2. And yet methinks I have Astronomy,
methinks = I think;
Astronomy in Elizabethan times was much closer to what we would nowadays term astrology. It was not yet weighted down with knowledge of what the planets and stars actually are, as modern day astronomy is. There was a widespread belief that the stars, in their various conjunctions, had an important and direct influence on the life of humans, both on individuals, and on social institutions. See the sonnet by Sidney, given at the bottom of the page. He calls those who consider the stars to shine merely to spangle the night 'dusty wits', for to him their importance was much greater. They were an importance influence in human lives. Although his sonnet, like this one, by its conclusion is somewhat tongue in cheek. (Note that Sidney uses the term astrology. He also reads Stellas's eyes as if they were stars). The poet here claims to 'have Astronomy', i.e he understands it as a science, and then he proceeds to tell us how his knowledge differs from that of the traditional astrologer (lines 3-8).
We tend to think of ourselves as a more rational age, but a recent president of the United States, Ronald Reagan, relied on his wife's astrologer to forecast for him propitious days for work and policy decisions.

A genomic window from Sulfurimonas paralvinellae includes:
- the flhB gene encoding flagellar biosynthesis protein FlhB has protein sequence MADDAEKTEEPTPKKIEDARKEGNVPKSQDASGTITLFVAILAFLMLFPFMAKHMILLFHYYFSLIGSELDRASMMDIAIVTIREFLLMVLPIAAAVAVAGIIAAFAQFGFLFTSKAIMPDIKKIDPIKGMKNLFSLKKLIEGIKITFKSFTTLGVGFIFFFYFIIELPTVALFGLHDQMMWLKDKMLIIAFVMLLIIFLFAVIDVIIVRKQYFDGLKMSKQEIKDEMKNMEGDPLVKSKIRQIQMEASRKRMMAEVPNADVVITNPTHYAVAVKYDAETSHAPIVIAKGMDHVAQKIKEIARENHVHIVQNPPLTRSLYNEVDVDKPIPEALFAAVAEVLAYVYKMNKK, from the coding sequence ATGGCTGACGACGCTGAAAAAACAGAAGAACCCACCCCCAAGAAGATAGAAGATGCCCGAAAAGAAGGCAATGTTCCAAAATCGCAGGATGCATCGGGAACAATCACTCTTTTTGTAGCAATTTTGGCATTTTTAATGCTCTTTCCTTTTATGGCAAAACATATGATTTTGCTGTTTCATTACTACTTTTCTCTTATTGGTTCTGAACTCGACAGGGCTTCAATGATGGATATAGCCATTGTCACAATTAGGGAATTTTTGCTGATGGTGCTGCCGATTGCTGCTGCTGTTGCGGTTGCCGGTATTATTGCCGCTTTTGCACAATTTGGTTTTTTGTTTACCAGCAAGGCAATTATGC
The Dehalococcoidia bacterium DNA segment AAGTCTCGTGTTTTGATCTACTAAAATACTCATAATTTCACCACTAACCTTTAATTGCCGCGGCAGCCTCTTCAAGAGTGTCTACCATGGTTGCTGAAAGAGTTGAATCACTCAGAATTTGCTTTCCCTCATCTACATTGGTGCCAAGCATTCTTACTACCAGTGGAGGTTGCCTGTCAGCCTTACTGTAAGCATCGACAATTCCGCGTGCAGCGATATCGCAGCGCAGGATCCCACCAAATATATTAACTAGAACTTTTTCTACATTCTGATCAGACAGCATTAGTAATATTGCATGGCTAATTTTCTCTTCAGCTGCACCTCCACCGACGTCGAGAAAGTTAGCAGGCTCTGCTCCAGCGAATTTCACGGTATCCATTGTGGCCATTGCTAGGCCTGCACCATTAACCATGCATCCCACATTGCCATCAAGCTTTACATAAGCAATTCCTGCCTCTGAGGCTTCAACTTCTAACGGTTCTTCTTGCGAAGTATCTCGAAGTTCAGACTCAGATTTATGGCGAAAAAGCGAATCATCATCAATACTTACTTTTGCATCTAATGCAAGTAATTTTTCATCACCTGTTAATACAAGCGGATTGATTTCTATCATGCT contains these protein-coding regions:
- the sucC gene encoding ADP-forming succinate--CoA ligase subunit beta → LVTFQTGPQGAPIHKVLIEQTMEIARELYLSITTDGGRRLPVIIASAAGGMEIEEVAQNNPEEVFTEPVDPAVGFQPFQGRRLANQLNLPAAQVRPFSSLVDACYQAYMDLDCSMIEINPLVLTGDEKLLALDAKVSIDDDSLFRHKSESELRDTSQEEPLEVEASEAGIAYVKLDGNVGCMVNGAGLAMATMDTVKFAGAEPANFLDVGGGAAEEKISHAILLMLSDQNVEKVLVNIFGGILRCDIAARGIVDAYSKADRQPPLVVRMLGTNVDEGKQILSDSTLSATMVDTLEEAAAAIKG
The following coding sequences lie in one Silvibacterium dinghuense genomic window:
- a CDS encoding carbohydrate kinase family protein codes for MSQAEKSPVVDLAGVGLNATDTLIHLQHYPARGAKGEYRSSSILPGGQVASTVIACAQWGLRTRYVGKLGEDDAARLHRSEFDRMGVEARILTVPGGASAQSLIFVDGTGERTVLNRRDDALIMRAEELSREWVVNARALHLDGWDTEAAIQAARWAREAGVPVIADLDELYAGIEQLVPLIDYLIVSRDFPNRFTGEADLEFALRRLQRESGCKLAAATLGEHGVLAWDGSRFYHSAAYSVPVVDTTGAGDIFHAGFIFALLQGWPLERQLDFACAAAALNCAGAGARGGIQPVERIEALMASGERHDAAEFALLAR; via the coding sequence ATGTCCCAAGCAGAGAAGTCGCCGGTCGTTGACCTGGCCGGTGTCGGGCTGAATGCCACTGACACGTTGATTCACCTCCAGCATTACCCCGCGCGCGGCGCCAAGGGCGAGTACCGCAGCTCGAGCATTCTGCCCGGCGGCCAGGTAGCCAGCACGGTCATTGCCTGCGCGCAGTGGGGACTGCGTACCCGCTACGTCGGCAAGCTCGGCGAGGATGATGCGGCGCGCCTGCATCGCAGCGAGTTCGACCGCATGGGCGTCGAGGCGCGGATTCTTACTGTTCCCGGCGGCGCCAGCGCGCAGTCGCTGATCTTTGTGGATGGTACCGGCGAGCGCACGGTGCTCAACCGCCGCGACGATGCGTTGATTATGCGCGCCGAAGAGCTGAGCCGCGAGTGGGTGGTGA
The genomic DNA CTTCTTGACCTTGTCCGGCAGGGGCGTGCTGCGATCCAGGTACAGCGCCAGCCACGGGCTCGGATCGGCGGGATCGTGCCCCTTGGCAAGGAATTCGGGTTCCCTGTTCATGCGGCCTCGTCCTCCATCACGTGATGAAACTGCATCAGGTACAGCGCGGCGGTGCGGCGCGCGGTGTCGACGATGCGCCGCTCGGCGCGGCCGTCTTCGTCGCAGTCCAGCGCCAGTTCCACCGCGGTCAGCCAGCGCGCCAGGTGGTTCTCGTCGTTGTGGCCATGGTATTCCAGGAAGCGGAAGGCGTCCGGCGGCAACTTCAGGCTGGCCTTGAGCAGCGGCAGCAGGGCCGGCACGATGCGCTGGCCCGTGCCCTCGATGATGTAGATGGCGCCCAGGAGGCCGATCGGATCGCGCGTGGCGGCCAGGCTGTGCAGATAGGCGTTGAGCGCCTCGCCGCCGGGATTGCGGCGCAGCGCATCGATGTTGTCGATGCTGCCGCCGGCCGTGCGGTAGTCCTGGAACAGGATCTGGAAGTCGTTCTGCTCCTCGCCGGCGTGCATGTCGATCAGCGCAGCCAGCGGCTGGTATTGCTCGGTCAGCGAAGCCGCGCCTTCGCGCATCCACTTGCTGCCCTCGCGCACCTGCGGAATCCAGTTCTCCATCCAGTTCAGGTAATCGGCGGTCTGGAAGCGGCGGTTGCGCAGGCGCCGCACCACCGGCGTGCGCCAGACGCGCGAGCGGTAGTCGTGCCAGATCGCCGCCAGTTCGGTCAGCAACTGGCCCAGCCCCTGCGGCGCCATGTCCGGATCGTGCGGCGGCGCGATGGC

3. But not to tell of good or evil luck,
As astrologers would do. More or less the same as fortune telling is today.
4. Of plagues, of dearths, or seasons' quality;
Almanacs would foretell such things.
plagues - this had contemporary relevance, as bubonic plague attacked the city of London many times in Shakespeare's life, necessitating the closure of theatres and the removal of the royal court to a safer district. Anyone who had sufficient means would leave the city for the country at such times. 1593 and 1594 were particularly bad years in London.
dearths = famines, shortages. Not infrequent in those days;
seasons' quality = the character of the various seasons, whether they would produce crops or not.
quality = character, nature, essence, capability. Cf. Hamlet:
Come, give us a taste of your quality. II.ii.440.
5. Nor can I fortune to brief minutes tell,
to brief minutes tell = predict with minute by minute accuracy.
6. Pointing to each his thunder, rain and wind,